A railway station near Mandalay

Turns out I could have gone by train.

From here on June 8th 2011.


Archive: Mandalay, moral dilemmas and mosquitos


I wake up the next morning with a strange throbbing sensation down the left side of my face. I look in the mirror and an ogre looks back. I’ve been bitten on the lip and the eyelid, which have swelled alarmingly. I spend the next fifteen minutes rearranging my face so as not to scare the children, then hide the eye behind sunglasses. I will have to be a film star for the day.

Quiet streets in Mandalay

In retrospect, perhaps we didn’t need three lanes.

After breakfast I head out to wander the streets of Mandalay. The Lonely Planet does its best to suggest that the city is disappointing, and while it’s true that it’s a bit less steeped in history than the imagination might suggest, it’s also quiet. Much as this is a wonderful break from the chaos of Hanoi, it’s also a clear sign that there’s not much industry going on. Bicycles outnumber cars, and the cars are cheap and old. 

This means that basking in serenity comes with a touch of guilt. Is this peacefulness a choice? Or it it the result of government kleptocracy and economic sanctions? Manic and strained about the edges as life in Hanoi often is, and opaque as government often cough allegedly is, there is a feeling that people are going places and making money, that they are richer and have more opportunities than their parents. Here there is a sense that things are only just about ticking over.

Tatmadaw (national army) sign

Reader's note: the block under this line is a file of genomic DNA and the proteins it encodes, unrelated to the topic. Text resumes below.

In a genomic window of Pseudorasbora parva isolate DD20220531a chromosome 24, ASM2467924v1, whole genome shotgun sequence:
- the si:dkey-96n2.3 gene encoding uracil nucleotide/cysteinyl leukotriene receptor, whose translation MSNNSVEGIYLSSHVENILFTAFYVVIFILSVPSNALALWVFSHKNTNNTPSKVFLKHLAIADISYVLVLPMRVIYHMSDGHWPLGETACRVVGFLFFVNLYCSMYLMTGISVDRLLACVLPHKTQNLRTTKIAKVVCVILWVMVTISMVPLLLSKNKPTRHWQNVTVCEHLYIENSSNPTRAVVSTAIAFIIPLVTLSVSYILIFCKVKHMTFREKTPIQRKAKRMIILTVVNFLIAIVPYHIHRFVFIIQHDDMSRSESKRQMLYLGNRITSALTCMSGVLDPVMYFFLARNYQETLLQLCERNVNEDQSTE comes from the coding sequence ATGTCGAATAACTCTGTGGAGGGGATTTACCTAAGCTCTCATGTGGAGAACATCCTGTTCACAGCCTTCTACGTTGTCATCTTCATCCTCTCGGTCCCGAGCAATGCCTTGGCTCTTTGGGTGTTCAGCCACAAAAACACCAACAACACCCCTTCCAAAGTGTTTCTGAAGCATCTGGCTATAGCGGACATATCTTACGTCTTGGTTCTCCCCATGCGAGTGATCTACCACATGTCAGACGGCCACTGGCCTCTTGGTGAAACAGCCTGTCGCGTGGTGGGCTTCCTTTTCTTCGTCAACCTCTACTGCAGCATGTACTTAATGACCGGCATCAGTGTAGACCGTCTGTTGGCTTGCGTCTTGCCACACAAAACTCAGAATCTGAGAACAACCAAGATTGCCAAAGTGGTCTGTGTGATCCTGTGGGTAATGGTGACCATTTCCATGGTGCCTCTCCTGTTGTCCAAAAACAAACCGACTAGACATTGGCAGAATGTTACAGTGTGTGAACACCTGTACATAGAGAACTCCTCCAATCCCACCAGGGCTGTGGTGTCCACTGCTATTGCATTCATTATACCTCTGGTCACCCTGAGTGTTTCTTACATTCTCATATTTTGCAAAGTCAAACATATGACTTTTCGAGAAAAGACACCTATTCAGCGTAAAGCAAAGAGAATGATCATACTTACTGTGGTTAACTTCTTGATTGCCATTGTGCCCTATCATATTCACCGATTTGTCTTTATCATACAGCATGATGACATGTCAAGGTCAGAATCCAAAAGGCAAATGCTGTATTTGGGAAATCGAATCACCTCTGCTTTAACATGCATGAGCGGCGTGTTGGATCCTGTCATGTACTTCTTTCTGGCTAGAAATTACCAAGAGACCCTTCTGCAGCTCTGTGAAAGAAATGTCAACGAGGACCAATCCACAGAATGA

All national army signs have kindly been translated into rather chilling English

I stroll alongside the palace moat, wondering whether I should go in. Eventually I decide against it – $10 to the junta for a structure allegedly reconstructed using slave labour, using such high quality building materials as corrugated iron for the roofing. There’s plenty to see from ground level, including a giant red sign over the east gate proclaiming “The Tatmadaw (state army) shall never betray the national cause”. Which is pretty reassuring when you consider that a recent government publication announced that 23.6% of the 2011 national budget spending will be on defence, and that the regime has also been harshly criticised by organisations such as Human Rights Watch for the forced drafting of children as young as 11. There are a fair number of these unsettling signs around, and I can’t help wondering what purpose the English translation serves – “Visit Myanmar – it’s just as Orwellian as you’d imagined!”

After lunch I launch an assault on Mandalay Hill. The climb is not too challenging – certainly not the 2 ½ hours it was billed as being. The temple at the top is nice enough; done out in mirrors, it scores double points for being both sparkly and economical. What’s really exciting, though, is that once you’ve taken your shoes off and entered The Holy Place, you’re greeted by a series of escalators. It feels kind of naughty, being barefoot on an escalator. Thesis forthcoming: “The Role of Escalators in South-East Asian Religious Life”.